The company I’m working for and I looked at job modifications: there was one critical element that could not be modified.  I am grateful for them for working with me to try to figure out how/if the job could be modified: yes, it’s the law, but I’m also a temp.

 Today is one of those days, there aren’t enough ice packs, heating packs, muscle relaxants and e-stimulation to quell the pain.  The pain is exhausting.  In the midst of all of this, I was listening to a podcast on lower back pain: I was hoping to get tips on how to manage multi-level disc involvement.  Instead, I found a podcast delivered to medical students about how many people with chronic pain are looking for disability claims.  I felt stabbed.

 As I stood pulling information out of a warehouse, I heard the myth of chronic, persistent pain continued by a medical school professor.  Today was a day I’d give you everything I own if you could promise me a pain free day.  Just one day without pain: one day.  I wanted to find that lecturer and let him examine my body and tell me that I was seeking special treatment. I wanted to find him and show him a few years of working in jobs which caused me to undergo countless steroid injections into my back, a few nerve burnings and constant pounding dull pain. Actually, I didn’t want to see him: I wanted to find the medical students who were subjected to these myths.

 A few decades ago, a wise orthopedist told me that ‘around’ the age of 35, I’d have issues in standing, walking distances.  Telling a 15 year old that . . . well, 25 is ancient.  I wish he was wrong.  I wish one minute when I was 10 didn’t alter my life forever.  And I wish I could find a job.  The sad thing: I can work; I tried to do this job and just realized that I couldn’t.  72 hours of non-stop pounding pain and not being able to modify an aspect of a job, I had to let my boss know that I wouldn’t be back on Monday.  I had to surrender and admit that while I’m willing to do anything, my body can’t.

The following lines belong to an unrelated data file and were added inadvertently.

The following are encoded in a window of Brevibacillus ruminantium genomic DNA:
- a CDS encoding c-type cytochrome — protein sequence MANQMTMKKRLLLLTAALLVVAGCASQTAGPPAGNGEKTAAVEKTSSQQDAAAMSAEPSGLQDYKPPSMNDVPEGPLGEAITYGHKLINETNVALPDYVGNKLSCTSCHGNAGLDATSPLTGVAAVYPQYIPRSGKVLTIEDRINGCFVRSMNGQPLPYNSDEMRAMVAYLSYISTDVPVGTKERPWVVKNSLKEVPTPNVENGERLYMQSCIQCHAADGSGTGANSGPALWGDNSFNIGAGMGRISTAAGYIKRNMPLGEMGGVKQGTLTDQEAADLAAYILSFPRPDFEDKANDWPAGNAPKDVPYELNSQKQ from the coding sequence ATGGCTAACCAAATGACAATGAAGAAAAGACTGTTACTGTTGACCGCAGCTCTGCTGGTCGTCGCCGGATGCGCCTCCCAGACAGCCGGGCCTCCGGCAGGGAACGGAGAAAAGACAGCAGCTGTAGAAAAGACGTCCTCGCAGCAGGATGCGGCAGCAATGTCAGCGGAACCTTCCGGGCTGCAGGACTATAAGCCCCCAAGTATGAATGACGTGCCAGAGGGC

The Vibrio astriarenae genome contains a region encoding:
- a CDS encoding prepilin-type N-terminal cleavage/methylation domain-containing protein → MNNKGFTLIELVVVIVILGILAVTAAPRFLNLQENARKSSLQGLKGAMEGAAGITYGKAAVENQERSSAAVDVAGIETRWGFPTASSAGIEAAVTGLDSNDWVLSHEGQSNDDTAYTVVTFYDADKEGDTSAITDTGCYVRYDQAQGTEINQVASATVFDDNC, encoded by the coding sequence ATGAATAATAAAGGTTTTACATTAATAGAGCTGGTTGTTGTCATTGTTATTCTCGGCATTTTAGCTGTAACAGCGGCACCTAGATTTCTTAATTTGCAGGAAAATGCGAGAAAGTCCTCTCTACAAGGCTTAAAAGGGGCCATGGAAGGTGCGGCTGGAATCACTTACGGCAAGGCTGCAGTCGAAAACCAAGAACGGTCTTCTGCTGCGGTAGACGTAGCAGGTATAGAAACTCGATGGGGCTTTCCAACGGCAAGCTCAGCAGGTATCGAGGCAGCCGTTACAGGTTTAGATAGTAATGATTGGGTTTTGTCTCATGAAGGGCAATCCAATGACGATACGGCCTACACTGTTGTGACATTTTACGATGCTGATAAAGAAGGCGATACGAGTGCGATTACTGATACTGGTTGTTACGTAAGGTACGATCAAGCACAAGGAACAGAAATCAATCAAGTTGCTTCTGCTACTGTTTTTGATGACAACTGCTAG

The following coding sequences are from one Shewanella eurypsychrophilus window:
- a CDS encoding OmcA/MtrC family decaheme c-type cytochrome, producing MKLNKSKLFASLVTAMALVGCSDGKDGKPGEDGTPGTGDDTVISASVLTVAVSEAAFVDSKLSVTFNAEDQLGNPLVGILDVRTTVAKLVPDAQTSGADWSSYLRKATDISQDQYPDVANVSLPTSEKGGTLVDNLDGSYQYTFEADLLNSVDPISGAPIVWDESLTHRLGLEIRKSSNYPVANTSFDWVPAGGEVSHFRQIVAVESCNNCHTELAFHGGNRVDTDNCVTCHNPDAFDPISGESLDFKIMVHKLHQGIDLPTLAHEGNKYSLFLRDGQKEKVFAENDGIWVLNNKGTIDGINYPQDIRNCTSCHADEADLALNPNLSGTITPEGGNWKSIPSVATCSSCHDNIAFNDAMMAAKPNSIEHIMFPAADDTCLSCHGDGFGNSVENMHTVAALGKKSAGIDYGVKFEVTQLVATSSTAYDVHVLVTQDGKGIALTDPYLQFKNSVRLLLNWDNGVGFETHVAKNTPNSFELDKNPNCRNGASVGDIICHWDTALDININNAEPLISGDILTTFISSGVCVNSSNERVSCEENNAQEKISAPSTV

And just once, just once, I’d like for my body not to betray me.  For various reasons, I’ve had 31 surgeries: 28 of them orthopedic: all on my legs (everything except my left knee, knock on wood).  And I want to find the myth-mongers who say pain like this isn’t real and let the walk in my shoes for a week.  I’m not interested in disability: just a job that doesn’t leave me wrapped in ice for 10 hours.  And just once, I’d like somebody to understand how emotionally painful this is without saying something like “well, I know my pain isn’t as bad as yours but. . .” or “Oh, I hear you.”  I don’t know what I want people to say.  Maybe just an acknowledgement that the system sucks, that most people who live with chronic pain aren’t looking for an easy way out and maybe understanding that there are jobs that just can’t be done not because of pride but because of the body.  Or maybe I just want a hug.

Mother’s Day: A Case Against

May 7, 2011

Let me be clear.  I love my mother. Yes, at times she drives me batty. I drive her batty. It’s called a mother-daughter relationship.  I think my siblings and their spouses are fantastic parents.  And I despise this holiday more than every other schmaltzy Hallmark holiday created.

Why? First it celebrates an ideal.  A June Cleaver combines with post-modernity woman who can balance everything with a smile and STILL have time for a “girls night out”.  Hell, I’m single, can barely get myself out the door most mornings having fed the cats and figured out something for 3 meals.  Mothers aren’t perfect.  Shock, I know.  Mothers are human. They make mistakes. Try finding a card that says something to that effect. 

Second, Mother’s Day doesn’t acknowledge the wounds of being motherless, being un-mothered, not being able to have a child (for many reasons).  That pain is deep and ever- lasting.

Finally, Mother’s Day doesn’t acknowledge those couples, the women who choose not to have children yet provide mentoring roles.  Where is that celebrated? It takes a village to raise a child.  Part of that village very well probably includes childfree couples or individuals.  They may not be raising a child but  in providing a unique mentoring  of not being a parent, these individuals often can be the ‘adult’ sounding board that a child may need and provide insight to the parent(s) about the uniqueness of the child.

To my friends who parent: enjoy your day. May it be full of love of the rewards of your hard work.  To my friends who struggle on days like this, my thoughts are with you.  We don’t live in a Hallmark world, I just wish we’d catch up to it.